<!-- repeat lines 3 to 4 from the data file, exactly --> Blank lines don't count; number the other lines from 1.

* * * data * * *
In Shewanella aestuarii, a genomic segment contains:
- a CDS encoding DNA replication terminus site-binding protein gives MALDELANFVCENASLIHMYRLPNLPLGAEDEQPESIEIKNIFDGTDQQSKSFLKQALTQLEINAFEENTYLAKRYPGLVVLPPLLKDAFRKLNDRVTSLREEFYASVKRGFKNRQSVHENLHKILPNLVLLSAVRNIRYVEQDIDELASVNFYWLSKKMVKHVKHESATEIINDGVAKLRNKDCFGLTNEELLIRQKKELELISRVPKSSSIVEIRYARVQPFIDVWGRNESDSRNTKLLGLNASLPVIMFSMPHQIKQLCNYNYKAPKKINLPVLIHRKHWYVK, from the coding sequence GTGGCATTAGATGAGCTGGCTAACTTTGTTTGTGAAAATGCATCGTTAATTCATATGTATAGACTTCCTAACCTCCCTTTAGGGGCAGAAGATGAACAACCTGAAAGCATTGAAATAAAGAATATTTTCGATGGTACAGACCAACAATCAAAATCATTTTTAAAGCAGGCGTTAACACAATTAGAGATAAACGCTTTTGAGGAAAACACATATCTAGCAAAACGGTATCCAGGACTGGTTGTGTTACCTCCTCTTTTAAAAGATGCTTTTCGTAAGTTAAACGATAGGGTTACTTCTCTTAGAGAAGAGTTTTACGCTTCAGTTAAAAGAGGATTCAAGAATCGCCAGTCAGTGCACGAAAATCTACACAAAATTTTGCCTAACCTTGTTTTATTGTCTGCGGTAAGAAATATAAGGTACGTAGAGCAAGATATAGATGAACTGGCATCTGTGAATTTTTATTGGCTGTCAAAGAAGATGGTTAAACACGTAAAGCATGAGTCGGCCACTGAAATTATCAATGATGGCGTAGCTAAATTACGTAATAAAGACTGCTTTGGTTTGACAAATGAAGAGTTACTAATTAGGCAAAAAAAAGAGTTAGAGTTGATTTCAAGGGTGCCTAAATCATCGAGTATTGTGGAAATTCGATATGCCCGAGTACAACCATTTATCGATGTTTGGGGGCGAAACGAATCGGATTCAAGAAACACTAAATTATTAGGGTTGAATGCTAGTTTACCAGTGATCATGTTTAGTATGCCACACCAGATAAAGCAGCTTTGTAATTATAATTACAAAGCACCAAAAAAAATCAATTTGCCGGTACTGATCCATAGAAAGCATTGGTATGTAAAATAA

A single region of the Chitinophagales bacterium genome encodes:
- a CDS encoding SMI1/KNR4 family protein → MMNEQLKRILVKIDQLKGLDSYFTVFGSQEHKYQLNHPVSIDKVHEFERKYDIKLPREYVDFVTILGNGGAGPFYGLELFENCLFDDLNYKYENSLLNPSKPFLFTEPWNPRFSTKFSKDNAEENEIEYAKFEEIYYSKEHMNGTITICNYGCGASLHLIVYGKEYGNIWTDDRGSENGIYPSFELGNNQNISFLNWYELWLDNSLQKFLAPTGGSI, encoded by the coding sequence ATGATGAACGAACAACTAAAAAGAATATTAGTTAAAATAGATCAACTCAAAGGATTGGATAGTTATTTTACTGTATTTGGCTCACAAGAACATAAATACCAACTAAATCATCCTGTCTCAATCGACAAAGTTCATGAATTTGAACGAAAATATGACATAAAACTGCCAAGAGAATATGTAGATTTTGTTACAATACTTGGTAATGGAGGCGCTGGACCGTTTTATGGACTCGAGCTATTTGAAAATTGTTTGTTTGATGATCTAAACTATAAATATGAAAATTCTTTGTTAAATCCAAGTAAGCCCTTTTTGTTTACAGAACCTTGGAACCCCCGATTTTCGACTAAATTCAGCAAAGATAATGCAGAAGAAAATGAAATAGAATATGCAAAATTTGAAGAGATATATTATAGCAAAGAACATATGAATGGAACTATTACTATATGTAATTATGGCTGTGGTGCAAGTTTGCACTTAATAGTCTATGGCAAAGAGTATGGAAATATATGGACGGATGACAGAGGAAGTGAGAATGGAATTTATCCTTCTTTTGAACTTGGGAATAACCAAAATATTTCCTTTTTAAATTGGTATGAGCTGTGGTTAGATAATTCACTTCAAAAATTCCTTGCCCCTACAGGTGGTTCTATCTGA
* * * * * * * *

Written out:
A single region of the Chitinophagales bacterium genome encodes:
- a CDS encoding SMI1/KNR4 family protein → MMNEQLKRILVKIDQLKGLDSYFTVFGSQEHKYQLNHPVSIDKVHEFERKYDIKLPREYVDFVTILGNGGAGPFYGLELFENCLFDDLNYKYENSLLNPSKPFLFTEPWNPRFSTKFSKDNAEENEIEYAKFEEIYYSKEHMNGTITICNYGCGASLHLIVYGKEYGNIWTDDRGSENGIYPSFELGNNQNISFLNWYELWLDNSLQKFLAPTGGSI, encoded by the coding sequence ATGATGAACGAACAACTAAAAAGAATATTAGTTAAAATAGATCAACTCAAAGGATTGGATAGTTATTTTACTGTATTTGGCTCACAAGAACATAAATACCAACTAAATCATCCTGTCTCAATCGACAAAGTTCATGAATTTGAACGAAAATATGACATAAAACTGCCAAGAGAATATGTAGATTTTGTTACAATACTTGGTAATGGAGGCGCTGGACCGTTTTATGGACTCGAGCTATTTGAAAATTGTTTGTTTGATGATCTAAACTATAAATATGAAAATTCTTTGTTAAATCCAAGTAAGCCCTTTTTGTTTACAGAACCTTGGAACCCCCGATTTTCGACTAAATTCAGCAAAGATAATGCAGAAGAAAATGAAATAGAATATGCAAAATTTGAAGAGATATATTATAGCAAAGAACATATGAATGGAACTATTACTATATGTAATTATGGCTGTGGTGCAAGTTTGCACTTAATAGTCTATGGCAAAGAGTATGGAAATATATGGACGGATGACAGAGGAAGTGAGAATGGAATTTATCCTTCTTTTGAACTTGGGAATAACCAAAATATTTCCTTTTTAAATTGGTATGAGCTGTGGTTAGATAATTCACTTCAAAAATTCCTTGCCCCTACAGGTGGTTCTATCTGA